But there has also been good stuff! I mean my birthday, obv. Also Tom's birthday. We closed on our house! After over a year and a half of searching for something. I mean we haven't moved into it yet (and won't for another month or so) but still! We got a house and where we want it, so I'm pretty excited. And I was co-maid-of-honor in a wedding with a bride that was v chill and I got to see lots of friends, many of whom I don't see that often, so that was also good! Real rollercoaster these last few weeks.

Also, I can't get any images to upload. It's been a week of trying (and by that I mean I wrote this a week ago, couldn't get the images to upload, forgot about this for a week and then tried again and it didn't work and here we are). I'll try to update this later

But let's focus on what's important here, which is the books

Total Books Read
5
Kitchen Confidential: Adventures in the Culinary Underbelly by Anthony Bourdain
Watership Down by Richard Adams
A House with Good Bones by T. Kingfisher
Momma Cusses: A Field Guide to Responsive Parenting & Trying Not to Be the Reason Your Kid Needs Therapy by Gwenna Laithland
The Body: An Occupant's Guide by Bill Bryson

I can't remember exactly what I saw but there was a tweet or something talking about Bourdain and I realized I wanted to hear something from him. In his voice. And while I've read Kitchen Confidential a number of times (though not since 2013, per my tracking) so figured why not give it another go. It's still great (especially being read by Bourdain). Sure there are some pieces that perhaps made me cringe a bit, but given the book is over 20 years old I suppose that's not too much of a surprise. 
Rating: 5 stars

Watership Down by Richard Adams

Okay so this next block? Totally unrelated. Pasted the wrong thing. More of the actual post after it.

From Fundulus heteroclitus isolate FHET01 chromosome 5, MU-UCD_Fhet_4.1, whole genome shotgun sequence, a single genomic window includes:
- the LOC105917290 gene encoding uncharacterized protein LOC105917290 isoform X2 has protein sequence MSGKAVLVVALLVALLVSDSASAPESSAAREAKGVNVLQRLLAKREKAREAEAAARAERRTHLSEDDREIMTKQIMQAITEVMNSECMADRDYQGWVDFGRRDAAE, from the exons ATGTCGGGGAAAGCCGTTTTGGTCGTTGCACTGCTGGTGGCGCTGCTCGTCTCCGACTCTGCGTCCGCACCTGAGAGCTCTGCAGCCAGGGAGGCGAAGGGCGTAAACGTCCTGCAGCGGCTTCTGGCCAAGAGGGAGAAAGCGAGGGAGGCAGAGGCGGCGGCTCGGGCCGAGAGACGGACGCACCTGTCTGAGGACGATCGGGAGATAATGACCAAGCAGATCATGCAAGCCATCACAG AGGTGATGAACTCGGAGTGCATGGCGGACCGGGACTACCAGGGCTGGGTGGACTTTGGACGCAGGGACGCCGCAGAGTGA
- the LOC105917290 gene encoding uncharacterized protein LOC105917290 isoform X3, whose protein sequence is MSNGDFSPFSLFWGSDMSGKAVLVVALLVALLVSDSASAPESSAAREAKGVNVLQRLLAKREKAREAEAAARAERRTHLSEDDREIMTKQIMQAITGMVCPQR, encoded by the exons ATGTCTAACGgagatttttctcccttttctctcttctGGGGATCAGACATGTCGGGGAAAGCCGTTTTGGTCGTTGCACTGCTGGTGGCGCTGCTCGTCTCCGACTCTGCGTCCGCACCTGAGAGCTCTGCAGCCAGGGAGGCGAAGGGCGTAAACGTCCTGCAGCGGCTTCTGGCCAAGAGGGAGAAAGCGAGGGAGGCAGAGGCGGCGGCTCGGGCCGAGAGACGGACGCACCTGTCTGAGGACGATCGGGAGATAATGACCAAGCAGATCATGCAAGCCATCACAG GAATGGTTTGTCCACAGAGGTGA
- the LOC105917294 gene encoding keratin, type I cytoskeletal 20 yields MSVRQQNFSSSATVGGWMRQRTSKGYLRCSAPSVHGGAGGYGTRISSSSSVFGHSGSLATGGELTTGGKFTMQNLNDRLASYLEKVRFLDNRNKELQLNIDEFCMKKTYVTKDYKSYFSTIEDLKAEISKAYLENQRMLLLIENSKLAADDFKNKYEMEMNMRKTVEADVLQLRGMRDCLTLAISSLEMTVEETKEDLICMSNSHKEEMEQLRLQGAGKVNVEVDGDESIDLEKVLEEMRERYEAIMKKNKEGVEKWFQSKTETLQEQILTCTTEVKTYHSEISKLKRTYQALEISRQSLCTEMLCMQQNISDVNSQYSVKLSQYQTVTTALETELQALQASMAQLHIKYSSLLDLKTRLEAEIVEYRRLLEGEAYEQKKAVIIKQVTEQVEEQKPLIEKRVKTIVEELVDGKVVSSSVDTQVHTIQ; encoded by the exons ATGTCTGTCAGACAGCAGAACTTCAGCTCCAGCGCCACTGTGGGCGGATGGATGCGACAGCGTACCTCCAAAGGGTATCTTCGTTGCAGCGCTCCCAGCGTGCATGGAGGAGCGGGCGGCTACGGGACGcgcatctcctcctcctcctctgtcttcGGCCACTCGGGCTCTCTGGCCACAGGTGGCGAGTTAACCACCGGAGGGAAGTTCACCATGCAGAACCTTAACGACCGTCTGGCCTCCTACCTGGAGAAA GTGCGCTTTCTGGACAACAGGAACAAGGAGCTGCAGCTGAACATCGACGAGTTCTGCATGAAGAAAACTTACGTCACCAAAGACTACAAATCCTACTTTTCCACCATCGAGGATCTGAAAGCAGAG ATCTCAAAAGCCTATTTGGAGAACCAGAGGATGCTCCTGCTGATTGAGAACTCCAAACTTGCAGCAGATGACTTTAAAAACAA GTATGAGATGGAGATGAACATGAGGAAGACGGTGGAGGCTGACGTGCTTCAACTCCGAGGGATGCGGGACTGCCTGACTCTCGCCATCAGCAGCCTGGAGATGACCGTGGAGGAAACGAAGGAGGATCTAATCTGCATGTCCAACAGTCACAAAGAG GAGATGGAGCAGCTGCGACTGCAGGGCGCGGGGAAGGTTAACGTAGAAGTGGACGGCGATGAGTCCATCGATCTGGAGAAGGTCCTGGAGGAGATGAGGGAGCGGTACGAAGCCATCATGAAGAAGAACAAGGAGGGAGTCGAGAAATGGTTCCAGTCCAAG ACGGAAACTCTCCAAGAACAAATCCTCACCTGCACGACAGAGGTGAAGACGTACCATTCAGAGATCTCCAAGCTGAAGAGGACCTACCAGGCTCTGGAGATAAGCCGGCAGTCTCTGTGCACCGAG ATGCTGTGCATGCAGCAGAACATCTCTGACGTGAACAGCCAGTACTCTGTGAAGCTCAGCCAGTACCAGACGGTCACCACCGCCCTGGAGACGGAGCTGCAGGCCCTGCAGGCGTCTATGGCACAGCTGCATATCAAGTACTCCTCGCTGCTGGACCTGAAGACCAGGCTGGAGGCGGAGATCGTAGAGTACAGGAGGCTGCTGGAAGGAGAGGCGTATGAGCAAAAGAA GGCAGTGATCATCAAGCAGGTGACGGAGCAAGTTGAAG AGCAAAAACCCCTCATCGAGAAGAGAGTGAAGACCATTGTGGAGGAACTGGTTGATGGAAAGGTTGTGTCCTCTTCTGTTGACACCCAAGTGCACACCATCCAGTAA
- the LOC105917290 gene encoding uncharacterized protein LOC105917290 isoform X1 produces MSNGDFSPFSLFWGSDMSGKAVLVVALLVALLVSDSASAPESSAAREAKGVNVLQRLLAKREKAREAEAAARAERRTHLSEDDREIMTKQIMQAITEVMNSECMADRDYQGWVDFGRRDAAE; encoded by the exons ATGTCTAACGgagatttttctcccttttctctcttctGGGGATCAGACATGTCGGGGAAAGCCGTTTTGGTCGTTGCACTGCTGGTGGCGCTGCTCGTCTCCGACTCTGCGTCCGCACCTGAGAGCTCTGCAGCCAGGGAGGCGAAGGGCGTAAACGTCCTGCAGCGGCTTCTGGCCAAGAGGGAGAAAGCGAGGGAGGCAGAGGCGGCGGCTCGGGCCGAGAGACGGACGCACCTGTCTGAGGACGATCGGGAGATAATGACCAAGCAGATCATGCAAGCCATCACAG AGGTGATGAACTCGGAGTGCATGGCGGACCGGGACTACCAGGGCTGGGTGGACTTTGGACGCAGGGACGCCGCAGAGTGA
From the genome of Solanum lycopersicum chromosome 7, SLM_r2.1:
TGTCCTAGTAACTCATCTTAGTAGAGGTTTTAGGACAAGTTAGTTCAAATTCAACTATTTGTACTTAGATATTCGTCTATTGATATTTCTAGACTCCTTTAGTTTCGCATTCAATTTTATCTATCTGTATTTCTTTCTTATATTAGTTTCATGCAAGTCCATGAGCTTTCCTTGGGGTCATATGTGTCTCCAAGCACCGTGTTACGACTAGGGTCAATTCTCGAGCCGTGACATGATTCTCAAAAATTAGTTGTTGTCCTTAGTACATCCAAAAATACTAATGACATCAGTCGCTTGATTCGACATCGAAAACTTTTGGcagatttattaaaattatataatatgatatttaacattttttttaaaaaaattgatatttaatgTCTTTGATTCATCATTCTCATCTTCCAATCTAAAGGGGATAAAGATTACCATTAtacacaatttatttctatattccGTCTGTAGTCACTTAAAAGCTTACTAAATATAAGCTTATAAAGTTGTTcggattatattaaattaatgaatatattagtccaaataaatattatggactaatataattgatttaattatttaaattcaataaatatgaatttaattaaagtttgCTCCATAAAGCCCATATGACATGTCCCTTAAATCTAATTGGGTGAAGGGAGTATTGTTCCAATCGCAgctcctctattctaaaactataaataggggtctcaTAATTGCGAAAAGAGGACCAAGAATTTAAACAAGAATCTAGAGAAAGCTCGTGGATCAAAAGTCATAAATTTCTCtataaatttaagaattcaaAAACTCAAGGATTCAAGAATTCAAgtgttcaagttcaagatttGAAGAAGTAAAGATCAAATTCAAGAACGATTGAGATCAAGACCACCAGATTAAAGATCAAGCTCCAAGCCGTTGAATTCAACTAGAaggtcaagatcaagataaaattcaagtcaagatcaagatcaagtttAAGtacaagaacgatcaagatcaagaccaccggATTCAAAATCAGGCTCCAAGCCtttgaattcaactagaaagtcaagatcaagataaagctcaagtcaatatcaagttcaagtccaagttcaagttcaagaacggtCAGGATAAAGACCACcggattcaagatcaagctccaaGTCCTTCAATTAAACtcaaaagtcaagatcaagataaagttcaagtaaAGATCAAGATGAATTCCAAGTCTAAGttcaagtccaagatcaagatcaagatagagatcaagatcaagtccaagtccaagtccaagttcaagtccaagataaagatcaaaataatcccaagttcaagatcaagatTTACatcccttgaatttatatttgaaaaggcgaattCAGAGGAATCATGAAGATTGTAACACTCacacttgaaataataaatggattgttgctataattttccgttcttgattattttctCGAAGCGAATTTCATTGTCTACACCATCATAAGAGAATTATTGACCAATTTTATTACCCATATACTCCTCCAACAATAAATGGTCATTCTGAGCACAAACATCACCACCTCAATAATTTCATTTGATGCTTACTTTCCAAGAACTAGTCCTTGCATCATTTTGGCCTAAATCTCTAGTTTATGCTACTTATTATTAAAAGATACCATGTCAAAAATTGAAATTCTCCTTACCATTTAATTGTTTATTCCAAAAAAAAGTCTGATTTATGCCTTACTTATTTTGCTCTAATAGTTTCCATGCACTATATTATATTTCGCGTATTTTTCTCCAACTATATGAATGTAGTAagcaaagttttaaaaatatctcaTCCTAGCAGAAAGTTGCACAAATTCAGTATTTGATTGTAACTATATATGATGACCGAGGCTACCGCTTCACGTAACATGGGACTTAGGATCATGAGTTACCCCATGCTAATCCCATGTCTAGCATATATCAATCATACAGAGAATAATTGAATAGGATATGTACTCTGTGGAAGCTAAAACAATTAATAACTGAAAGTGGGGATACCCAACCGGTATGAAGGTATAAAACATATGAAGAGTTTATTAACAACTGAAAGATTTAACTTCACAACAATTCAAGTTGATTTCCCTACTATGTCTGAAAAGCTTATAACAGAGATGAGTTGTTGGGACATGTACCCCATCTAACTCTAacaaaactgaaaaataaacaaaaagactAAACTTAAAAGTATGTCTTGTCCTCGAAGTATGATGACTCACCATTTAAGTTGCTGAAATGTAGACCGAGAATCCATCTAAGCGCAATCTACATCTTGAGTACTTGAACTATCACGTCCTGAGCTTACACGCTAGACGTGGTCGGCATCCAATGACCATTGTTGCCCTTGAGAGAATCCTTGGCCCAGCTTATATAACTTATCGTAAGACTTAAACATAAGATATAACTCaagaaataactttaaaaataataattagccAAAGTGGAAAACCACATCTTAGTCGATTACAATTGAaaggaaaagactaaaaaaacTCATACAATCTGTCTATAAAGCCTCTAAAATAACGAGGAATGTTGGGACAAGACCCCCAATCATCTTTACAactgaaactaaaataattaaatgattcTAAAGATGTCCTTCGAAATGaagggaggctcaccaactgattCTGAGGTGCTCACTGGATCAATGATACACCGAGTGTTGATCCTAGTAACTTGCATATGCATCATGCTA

I read a description of this that called it "Game of Bunnies" and before reading this I would have thought it was an exaggeration. Now though. Pretty accurate. Danger and fighting and adventure and peril. And bunnies. And made up bunny language that in an audiobook just sounds like muffled coughing. This feels like a book that, had I read it as a young child would have been amazing. As an adult it was more "oh ok. Bunnies do live rich and detailed lives. But also they're bunnies and the drama juxtaposed with an image of bunnies munching on clover in a field is pretty funny. 
Rating: 3.25 stars

A House with Good Bones by T. Kingfisher
Southern gothic and haunted houses and family secrets. Yes, yes, yes these are all great. Sam has some time to kill after her anthropological / entomological dig is postponed, so why not spend some time with mom in her rural southern town? But something seems off with mom. The house isn't filled with the normal cluttered warmth she expects but instead replaced with everything her hated Granmay loved (plain walls, a confederate wedding picture). Even her mom's personality seems different, almost like she's being watched. Beyond just being watched by a flock of vultures that have been convening around the house. The book has more humor with it than I anticipated but at times the humor was a real shift in the tension that was building, and not in a great way. I also couldn't help but compare it to Grady Hendrix's How To Sell A Haunted House that dealt with some similar themes but in a very different (and IMO better) way. But to be fair to the book, some of my hesitation to the story could have come from the audiobook narrator and overall I wanted to find out what would happen next.